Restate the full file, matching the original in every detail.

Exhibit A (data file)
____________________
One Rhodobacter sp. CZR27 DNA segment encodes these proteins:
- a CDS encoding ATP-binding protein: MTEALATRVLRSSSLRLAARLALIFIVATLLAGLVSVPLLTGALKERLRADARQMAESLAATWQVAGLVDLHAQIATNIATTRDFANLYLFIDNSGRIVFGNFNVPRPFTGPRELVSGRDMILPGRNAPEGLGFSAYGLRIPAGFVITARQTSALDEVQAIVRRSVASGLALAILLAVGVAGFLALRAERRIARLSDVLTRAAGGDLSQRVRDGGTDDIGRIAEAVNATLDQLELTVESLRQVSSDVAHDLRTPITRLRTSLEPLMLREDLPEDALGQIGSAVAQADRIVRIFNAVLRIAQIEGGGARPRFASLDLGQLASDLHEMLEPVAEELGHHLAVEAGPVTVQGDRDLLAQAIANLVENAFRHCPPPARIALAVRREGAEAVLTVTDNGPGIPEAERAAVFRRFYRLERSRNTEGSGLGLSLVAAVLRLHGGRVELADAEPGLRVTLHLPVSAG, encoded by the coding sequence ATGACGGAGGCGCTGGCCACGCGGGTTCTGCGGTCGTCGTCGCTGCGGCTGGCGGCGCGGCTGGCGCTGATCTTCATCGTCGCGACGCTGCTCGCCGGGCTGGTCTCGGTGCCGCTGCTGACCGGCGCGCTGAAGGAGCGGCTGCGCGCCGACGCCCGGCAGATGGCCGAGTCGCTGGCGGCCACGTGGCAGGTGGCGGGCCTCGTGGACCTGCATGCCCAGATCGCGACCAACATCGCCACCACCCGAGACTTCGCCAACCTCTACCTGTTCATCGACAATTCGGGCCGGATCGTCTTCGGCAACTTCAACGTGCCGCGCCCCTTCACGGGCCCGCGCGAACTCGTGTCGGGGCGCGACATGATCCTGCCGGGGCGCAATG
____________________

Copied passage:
One Rhodobacter sp. CZR27 DNA segment encodes these proteins:
- a CDS encoding ATP-binding protein: MTEALATRVLRSSSLRLAARLALIFIVATLLAGLVSVPLLTGALKERLRADARQMAESLAATWQVAGLVDLHAQIATNIATTRDFANLYLFIDNSGRIVFGNFNVPRPFTGPRELVSGRDMILPGRNAPEGLGFSAYGLRIPAGFVITARQTSALDEVQAIVRRSVASGLALAILLAVGVAGFLALRAERRIARLSDVLTRAAGGDLSQRVRDGGTDDIGRIAEAVNATLDQLELTVESLRQVSSDVAHDLRTPITRLRTSLEPLMLREDLPEDALGQIGSAVAQADRIVRIFNAVLRIAQIEGGGARPRFASLDLGQLASDLHEMLEPVAEELGHHLAVEAGPVTVQGDRDLLAQAIANLVENAFRHCPPPARIALAVRREGAEAVLTVTDNGPGIPEAERAAVFRRFYRLERSRNTEGSGLGLSLVAAVLRLHGGRVELADAEPGLRVTLHLPVSAG, encoded by the coding sequence ATGACGGAGGCGCTGGCCACGCGGGTTCTGCGGTCGTCGTCGCTGCGGCTGGCGGCGCGGCTGGCGCTGATCTTCATCGTCGCGACGCTGCTCGCCGGGCTGGTCTCGGTGCCGCTGCTGACCGGCGCGCTGAAGGAGCGGCTGCGCGCCGACGCCCGGCAGATGGCCGAGTCGCTGGCGGCCACGTGGCAGGTGGCGGGCCTCGTGGACCTGCATGCCCAGATCGCGACCAACATCGCCACCACCCGAGACTTCGCCAACCTCTACCTGTTCATCGACAATTCGGGCCGGATCGTCTTCGGCAACTTCAACGTGCCGCGCCCCTTCACGGGCCCGCGCGAACTCGTGTCGGGGCGCGACATGATCCTGCCGGGGCGCAATG